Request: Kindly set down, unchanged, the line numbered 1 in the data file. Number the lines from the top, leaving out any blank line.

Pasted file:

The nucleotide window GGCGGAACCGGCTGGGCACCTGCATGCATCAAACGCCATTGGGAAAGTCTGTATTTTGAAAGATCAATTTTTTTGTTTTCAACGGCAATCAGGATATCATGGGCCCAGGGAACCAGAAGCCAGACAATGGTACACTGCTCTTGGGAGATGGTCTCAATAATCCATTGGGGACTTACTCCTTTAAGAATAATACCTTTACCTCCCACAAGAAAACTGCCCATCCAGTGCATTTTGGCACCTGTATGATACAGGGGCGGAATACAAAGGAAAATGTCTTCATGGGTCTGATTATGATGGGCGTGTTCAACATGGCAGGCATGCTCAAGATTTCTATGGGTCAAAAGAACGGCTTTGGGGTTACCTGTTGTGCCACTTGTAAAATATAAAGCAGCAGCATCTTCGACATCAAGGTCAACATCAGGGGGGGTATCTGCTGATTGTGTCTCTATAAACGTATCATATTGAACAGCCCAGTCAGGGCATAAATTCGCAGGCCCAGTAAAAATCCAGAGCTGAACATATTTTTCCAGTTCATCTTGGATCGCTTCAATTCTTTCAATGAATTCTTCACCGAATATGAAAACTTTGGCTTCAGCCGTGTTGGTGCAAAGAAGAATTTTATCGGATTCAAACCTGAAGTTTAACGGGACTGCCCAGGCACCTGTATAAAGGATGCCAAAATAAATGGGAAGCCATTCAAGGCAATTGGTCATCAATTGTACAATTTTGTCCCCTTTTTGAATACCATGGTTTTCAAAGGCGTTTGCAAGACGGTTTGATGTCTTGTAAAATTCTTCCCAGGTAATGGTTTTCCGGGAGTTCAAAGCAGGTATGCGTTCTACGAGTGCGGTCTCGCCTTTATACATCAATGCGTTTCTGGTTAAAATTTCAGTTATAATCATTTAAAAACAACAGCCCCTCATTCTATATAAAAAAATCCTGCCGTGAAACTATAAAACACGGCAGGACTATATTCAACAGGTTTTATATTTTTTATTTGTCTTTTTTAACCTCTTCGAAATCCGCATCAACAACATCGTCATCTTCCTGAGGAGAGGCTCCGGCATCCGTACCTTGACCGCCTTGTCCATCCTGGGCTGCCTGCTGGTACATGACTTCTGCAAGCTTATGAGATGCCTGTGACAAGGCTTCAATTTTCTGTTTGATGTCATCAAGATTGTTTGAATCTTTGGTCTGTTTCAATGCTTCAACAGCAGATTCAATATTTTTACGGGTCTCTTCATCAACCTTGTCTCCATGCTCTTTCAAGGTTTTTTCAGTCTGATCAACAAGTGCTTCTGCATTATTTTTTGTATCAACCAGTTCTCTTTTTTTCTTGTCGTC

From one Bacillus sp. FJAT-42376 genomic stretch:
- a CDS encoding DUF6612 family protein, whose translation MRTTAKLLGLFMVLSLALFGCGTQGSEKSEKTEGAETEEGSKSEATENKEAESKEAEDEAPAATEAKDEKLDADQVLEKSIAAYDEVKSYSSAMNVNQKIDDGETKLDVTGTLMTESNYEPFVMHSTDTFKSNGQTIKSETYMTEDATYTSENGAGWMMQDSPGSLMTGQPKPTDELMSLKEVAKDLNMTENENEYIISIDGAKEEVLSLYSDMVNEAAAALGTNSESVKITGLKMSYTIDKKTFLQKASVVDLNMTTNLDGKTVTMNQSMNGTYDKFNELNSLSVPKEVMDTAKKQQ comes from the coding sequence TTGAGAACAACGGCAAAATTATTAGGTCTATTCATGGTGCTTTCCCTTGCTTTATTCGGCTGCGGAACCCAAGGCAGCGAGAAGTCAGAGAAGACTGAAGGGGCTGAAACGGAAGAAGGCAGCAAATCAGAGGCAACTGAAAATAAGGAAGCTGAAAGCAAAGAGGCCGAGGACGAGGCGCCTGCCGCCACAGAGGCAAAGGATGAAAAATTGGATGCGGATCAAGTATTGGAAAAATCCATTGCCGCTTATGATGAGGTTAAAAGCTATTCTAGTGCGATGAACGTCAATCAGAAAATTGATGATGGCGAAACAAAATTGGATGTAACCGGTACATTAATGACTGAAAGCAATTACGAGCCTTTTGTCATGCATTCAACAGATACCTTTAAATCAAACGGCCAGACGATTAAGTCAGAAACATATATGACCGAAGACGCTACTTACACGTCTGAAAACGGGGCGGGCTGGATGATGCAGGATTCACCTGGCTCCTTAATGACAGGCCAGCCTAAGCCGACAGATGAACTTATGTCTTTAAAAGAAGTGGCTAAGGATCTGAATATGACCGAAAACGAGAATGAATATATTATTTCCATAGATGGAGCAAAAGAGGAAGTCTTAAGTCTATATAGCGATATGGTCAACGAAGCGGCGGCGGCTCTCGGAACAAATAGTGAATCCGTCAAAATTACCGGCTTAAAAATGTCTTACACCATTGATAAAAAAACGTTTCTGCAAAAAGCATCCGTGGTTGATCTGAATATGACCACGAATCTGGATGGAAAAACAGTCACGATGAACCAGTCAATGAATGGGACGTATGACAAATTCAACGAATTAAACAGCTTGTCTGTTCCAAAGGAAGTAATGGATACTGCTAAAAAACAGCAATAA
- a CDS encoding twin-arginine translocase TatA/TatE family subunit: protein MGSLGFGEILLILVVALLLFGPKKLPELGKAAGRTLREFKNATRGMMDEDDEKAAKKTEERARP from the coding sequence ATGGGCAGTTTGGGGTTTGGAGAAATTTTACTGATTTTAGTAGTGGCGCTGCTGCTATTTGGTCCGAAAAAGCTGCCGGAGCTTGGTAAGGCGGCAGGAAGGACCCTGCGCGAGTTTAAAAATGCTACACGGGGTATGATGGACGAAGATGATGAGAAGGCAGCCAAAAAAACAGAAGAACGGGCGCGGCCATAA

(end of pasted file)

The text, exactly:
The nucleotide window GGCGGAACCGGCTGGGCACCTGCATGCATCAAACGCCATTGGGAAAGTCTGTATTTTGAAAGATCAATTTTTTTGTTTTCAACGGCAATCAGGATATCATGGGCCCAGGGAACCAGAAGCCAGACAATGGTACACTGCTCTTGGGAGATGGTCTCAATAATCCATTGGGGACTTACTCCTTTAAGAATAATACCTTTACCTCCCACAAGAAAACTGCCCATCCAGTGCATTTTGGCACCTGTATGATACAGGGGCGGAATACAAAGGAAAATGTCTTCATGGGTCTGATTATGATGGGCGTGTTCAACATGGCAGGCATGCTCAAGATTTCTATGGGTCAAAAGAACGGCTTTGGGGTTACCTGTTGTGCCACTTGTAAAATATAAAGCAGCAGCATCTTCGACATCAAGGTCAACATCAGGGGGGGTATCTGCTGATTGTGTCTCTATAAACGTATCATATTGAACAGCCCAGTCAGGGCATAAATTCGCAGGCCCAGTAAAAATCCAGAGCTGAACATATTTTTCCAGTTCATCTTGGATCGCTTCAATTCTTTCAATGAATTCTTCACCGAATATGAAAACTTTGGCTTCAGCCGTGTTGGTGCAAAGAAGAATTTTATCGGATTCAAACCTGAAGTTTAACGGGACTGCCCAGGCACCTGTATAAAGGATGCCAAAATAAATGGGAAGCCATTCAAGGCAATTGGTCATCAATTGTACAATTTTGTCCCCTTTTTGAATACCATGGTTTTCAAAGGCGTTTGCAAGACGGTTTGATGTCTTGTAAAATTCTTCCCAGGTAATGGTTTTCCGGGAGTTCAAAGCAGGTATGCGTTCTACGAGTGCGGTCTCGCCTTTATACATCAATGCGTTTCTGGTTAAAATTTCAGTTATAATCATTTAAAAACAACAGCCCCTCATTCTATATAAAAAAATCCTGCCGTGAAACTATAAAACACGGCAGGACTATATTCAACAGGTTTTATATTTTTTATTTGTCTTTTTTAACCTCTTCGAAATCCGCATCAACAACATCGTCATCTTCCTGAGGAGAGGCTCCGGCATCCGTACCTTGACCGCCTTGTCCATCCTGGGCTGCCTGCTGGTACATGACTTCTGCAAGCTTATGAGATGCCTGTGACAAGGCTTCAATTTTCTGTTTGATGTCATCAAGATTGTTTGAATCTTTGGTCTGTTTCAATGCTTCAACAGCAGATTCAATATTTTTACGGGTCTCTTCATCAACCTTGTCTCCATGCTCTTTCAAGGTTTTTTCAGTCTGATCAACAAGTGCTTCTGCATTATTTTTTGTATCAACCAGTTCTCTTTTTTTCTTGTCGTC